The current study of Sharda et al provides new insights into the HPS6-dependent trafficking of CD63 from endosomes to WPBs. Long endosomal tubular extensions terminating on WPBs were observed; remarkably, these endosomal tubules were misdirected in HPS6-deficient cells. These intriguing findings point toward a role of the BLOC-2 complex in tethering endosomal tubular extensions to WPBs. Using proteomic approaches, components of the exocyst complex, EXOC2 (sec5), EXOC4 (sec8), and EXO70, were identified as potential partners for the BLOC-2 complex. The exocyst is an octameric complex composed of 2 modules (vesicle-localized EXOC1-4 and target membrane-localized EXOC5-8), which are held together by several α-helical bundles, known as the “core of exocyst.”10  Knockdown of EXOC4 in endothelial cells phenocopied the HPS6 phenotype yielding immature, rounded WPBs that lack CD63. The findings strongly suggest that the BLOC-2 and exocyst complex both operate in the same pathway.

Apart from WPB maturation, the authors also addressed the potential role of BLOC-2 as well as the exocyst complex on agonist-induced release of VWF from WPBs. In line with previous studies, depletion of HPS6 both quantitatively and qualitatively impaired agonist-induced VWF release. The amount of VWF released in HPS6-depleted cells was reduced when compared with controls. Also, the proportion of high-molecular-weight VWF multimers was reduced in HPS6-depleted cells.

Unexpectedly, downregulation of EXOC4 enhanced agonist-induced secretion of VWF. Similar results were obtained using the EXO70 inhibitor Endosidin2, which also increased agonist-induced release of VWF. The molecular basis of these interesting, but somewhat counterintuitive, observations deserve further study.

Overall, the findings reported by Sharda et al highlight the crucial and novel role of the BLOC-2 complex in regulating the transport of cargo from endosomes to maturing WPBs.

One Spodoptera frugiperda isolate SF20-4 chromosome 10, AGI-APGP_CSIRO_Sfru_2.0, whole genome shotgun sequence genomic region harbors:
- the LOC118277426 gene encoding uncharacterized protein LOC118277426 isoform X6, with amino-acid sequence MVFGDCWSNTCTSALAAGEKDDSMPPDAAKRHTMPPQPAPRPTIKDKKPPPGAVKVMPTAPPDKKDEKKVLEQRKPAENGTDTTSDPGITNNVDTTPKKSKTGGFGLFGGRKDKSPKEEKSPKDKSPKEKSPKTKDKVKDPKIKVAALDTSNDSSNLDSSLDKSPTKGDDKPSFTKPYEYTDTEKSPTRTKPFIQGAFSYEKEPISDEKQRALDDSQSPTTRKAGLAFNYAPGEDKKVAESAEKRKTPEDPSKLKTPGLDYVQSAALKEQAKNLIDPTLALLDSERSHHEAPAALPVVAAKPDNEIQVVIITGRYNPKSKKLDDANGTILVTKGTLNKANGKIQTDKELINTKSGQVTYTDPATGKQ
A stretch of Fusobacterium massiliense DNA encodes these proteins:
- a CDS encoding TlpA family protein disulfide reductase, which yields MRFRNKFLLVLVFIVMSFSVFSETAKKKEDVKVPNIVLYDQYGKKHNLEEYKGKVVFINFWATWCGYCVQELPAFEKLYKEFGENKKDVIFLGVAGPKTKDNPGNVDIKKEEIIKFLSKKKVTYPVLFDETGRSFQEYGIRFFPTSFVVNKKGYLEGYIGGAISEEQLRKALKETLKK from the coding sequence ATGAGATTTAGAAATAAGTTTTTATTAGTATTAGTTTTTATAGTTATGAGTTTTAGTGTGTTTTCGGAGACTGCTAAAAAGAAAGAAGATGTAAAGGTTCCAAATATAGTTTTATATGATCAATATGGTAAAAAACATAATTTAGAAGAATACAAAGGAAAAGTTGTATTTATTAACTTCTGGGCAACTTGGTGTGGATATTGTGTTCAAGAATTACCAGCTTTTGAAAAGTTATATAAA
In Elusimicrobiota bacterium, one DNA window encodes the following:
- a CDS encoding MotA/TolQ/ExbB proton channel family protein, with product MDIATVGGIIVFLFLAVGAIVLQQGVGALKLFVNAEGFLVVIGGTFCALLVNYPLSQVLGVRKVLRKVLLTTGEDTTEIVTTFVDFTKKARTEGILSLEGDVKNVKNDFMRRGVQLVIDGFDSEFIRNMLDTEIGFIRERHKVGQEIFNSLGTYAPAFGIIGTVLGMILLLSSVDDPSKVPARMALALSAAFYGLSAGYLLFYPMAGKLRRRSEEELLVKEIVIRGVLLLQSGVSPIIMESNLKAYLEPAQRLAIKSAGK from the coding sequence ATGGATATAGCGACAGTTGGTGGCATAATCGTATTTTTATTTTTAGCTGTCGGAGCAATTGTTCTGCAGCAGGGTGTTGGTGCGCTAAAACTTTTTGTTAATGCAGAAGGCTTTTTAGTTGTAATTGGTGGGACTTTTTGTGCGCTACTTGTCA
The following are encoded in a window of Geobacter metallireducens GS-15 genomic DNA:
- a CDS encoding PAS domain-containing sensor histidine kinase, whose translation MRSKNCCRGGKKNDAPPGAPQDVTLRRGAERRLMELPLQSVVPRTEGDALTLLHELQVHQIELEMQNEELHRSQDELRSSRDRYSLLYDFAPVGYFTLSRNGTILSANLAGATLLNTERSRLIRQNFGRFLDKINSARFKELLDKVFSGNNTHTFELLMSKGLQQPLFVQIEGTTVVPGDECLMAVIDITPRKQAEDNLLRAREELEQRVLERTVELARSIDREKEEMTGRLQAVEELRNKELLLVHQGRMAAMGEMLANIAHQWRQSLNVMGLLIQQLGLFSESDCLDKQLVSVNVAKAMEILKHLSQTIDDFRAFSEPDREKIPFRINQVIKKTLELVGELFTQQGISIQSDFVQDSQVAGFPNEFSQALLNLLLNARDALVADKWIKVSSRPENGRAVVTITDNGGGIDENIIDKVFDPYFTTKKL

The current study firmly implicates BLOC-2 and the exocyst complex in CD63 trafficking from endosomes to maturing WPBs. It is likely that CD63 delivery via this pathway is controlled by the AP3 complex. How AP3 and BLOC-2-dependent cargo delivery is coordinated remains to be established. The data contained in the current paper strongly suggest that BLOC-2/exocyst interactions are needed to direct endosomal tubular extensions to maturing WPBs, whereas AP-3 may control cargo selection and retention during formation and delivery of endosomal-derived transport tubules (see figure).

We have previously shown that VAMP8, a v-SNARE protein and part of the WPB exocytotic machinery, is transported to the WPB, “piggybacking” on the AP-3-dependent CD63 route.8  Mistrafficking of VAMP8 in AP-3-deficient endothelial cells derived from HPS2 patients results in reduced exocytotic competence,8  as also reported in this study, for endothelial cells that lack BLOC-2. Based on these data, it is likely that the BLOC-2/exocyst-dependent pathway described by Sharda et al is not only used for cargo delivery, but may also direct SNAREs, as well as tethering complexes to WPBs to successfully prime these organelles for rapid release of inflammatory and hemostatic cargo upon vascular triggering.

This stimulating study has significantly advanced our understanding of the formation of WPBs and paves the way for the identification of novel BLOC-2-regulated pathways that control delivery of cargo to storage compartments present in platelets and endothelial cells.

Conflict-of-interest disclosure: The authors declare no competing financial interests.